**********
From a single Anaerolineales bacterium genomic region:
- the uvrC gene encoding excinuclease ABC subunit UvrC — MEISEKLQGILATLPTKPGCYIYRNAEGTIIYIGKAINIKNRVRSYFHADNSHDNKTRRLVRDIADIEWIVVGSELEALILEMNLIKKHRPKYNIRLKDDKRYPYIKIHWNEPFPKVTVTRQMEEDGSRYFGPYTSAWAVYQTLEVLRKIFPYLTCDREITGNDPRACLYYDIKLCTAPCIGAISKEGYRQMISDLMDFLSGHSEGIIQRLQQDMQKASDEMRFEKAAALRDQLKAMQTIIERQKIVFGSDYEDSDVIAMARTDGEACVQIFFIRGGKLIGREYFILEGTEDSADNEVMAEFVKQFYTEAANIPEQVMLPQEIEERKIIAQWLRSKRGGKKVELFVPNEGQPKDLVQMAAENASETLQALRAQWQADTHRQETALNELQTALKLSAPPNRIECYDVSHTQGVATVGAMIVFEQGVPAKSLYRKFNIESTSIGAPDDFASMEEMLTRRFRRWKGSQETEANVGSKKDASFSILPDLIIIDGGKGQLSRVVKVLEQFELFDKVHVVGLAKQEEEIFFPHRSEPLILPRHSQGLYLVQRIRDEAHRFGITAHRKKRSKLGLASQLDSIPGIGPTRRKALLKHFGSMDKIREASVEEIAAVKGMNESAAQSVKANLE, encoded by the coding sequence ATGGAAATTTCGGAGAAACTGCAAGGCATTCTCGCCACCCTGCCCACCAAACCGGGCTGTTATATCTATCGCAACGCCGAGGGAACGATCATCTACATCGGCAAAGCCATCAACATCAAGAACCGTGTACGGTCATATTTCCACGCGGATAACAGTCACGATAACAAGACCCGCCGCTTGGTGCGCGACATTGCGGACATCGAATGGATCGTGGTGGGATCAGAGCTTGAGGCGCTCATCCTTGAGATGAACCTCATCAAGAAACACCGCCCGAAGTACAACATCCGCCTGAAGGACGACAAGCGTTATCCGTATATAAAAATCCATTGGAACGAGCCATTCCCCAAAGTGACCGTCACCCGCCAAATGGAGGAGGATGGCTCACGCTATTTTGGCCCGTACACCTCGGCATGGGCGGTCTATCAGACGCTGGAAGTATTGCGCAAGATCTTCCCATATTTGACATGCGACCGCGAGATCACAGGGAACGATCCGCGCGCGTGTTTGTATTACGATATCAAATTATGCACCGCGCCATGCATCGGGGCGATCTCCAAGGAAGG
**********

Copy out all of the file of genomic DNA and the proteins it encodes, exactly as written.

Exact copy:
From a single Anaerolineales bacterium genomic region:
- the uvrC gene encoding excinuclease ABC subunit UvrC — MEISEKLQGILATLPTKPGCYIYRNAEGTIIYIGKAINIKNRVRSYFHADNSHDNKTRRLVRDIADIEWIVVGSELEALILEMNLIKKHRPKYNIRLKDDKRYPYIKIHWNEPFPKVTVTRQMEEDGSRYFGPYTSAWAVYQTLEVLRKIFPYLTCDREITGNDPRACLYYDIKLCTAPCIGAISKEGYRQMISDLMDFLSGHSEGIIQRLQQDMQKASDEMRFEKAAALRDQLKAMQTIIERQKIVFGSDYEDSDVIAMARTDGEACVQIFFIRGGKLIGREYFILEGTEDSADNEVMAEFVKQFYTEAANIPEQVMLPQEIEERKIIAQWLRSKRGGKKVELFVPNEGQPKDLVQMAAENASETLQALRAQWQADTHRQETALNELQTALKLSAPPNRIECYDVSHTQGVATVGAMIVFEQGVPAKSLYRKFNIESTSIGAPDDFASMEEMLTRRFRRWKGSQETEANVGSKKDASFSILPDLIIIDGGKGQLSRVVKVLEQFELFDKVHVVGLAKQEEEIFFPHRSEPLILPRHSQGLYLVQRIRDEAHRFGITAHRKKRSKLGLASQLDSIPGIGPTRRKALLKHFGSMDKIREASVEEIAAVKGMNESAAQSVKANLE, encoded by the coding sequence ATGGAAATTTCGGAGAAACTGCAAGGCATTCTCGCCACCCTGCCCACCAAACCGGGCTGTTATATCTATCGCAACGCCGAGGGAACGATCATCTACATCGGCAAAGCCATCAACATCAAGAACCGTGTACGGTCATATTTCCACGCGGATAACAGTCACGATAACAAGACCCGCCGCTTGGTGCGCGACATTGCGGACATCGAATGGATCGTGGTGGGATCAGAGCTTGAGGCGCTCATCCTTGAGATGAACCTCATCAAGAAACACCGCCCGAAGTACAACATCCGCCTGAAGGACGACAAGCGTTATCCGTATATAAAAATCCATTGGAACGAGCCATTCCCCAAAGTGACCGTCACCCGCCAAATGGAGGAGGATGGCTCACGCTATTTTGGCCCGTACACCTCGGCATGGGCGGTCTATCAGACGCTGGAAGTATTGCGCAAGATCTTCCCATATTTGACATGCGACCGCGAGATCACAGGGAACGATCCGCGCGCGTGTTTGTATTACGATATCAAATTATGCACCGCGCCATGCATCGGGGCGATCTCCAAGGAAGG